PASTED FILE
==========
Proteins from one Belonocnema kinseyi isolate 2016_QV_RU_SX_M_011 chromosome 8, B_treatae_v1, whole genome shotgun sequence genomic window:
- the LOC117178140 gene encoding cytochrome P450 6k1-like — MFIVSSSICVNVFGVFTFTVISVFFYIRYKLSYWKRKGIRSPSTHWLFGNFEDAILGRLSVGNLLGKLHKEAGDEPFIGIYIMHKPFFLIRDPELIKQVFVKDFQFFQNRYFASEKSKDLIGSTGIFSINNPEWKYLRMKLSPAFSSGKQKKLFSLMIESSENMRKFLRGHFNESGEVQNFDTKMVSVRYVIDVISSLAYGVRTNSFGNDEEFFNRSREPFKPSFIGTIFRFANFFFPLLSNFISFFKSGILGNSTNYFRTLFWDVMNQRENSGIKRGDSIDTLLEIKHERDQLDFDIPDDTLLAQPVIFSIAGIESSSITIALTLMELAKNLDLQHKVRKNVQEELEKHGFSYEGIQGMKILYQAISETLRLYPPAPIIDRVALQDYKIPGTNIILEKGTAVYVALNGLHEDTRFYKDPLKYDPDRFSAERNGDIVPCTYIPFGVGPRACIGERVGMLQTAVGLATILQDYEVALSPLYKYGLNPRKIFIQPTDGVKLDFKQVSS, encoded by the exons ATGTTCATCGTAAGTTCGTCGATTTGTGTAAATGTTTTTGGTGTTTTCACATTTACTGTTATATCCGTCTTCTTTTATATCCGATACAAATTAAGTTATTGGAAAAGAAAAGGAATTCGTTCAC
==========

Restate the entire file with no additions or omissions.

Proteins from one Belonocnema kinseyi isolate 2016_QV_RU_SX_M_011 chromosome 8, B_treatae_v1, whole genome shotgun sequence genomic window:
- the LOC117178140 gene encoding cytochrome P450 6k1-like — MFIVSSSICVNVFGVFTFTVISVFFYIRYKLSYWKRKGIRSPSTHWLFGNFEDAILGRLSVGNLLGKLHKEAGDEPFIGIYIMHKPFFLIRDPELIKQVFVKDFQFFQNRYFASEKSKDLIGSTGIFSINNPEWKYLRMKLSPAFSSGKQKKLFSLMIESSENMRKFLRGHFNESGEVQNFDTKMVSVRYVIDVISSLAYGVRTNSFGNDEEFFNRSREPFKPSFIGTIFRFANFFFPLLSNFISFFKSGILGNSTNYFRTLFWDVMNQRENSGIKRGDSIDTLLEIKHERDQLDFDIPDDTLLAQPVIFSIAGIESSSITIALTLMELAKNLDLQHKVRKNVQEELEKHGFSYEGIQGMKILYQAISETLRLYPPAPIIDRVALQDYKIPGTNIILEKGTAVYVALNGLHEDTRFYKDPLKYDPDRFSAERNGDIVPCTYIPFGVGPRACIGERVGMLQTAVGLATILQDYEVALSPLYKYGLNPRKIFIQPTDGVKLDFKQVSS, encoded by the exons ATGTTCATCGTAAGTTCGTCGATTTGTGTAAATGTTTTTGGTGTTTTCACATTTACTGTTATATCCGTCTTCTTTTATATCCGATACAAATTAAGTTATTGGAAAAGAAAAGGAATTCGTTCAC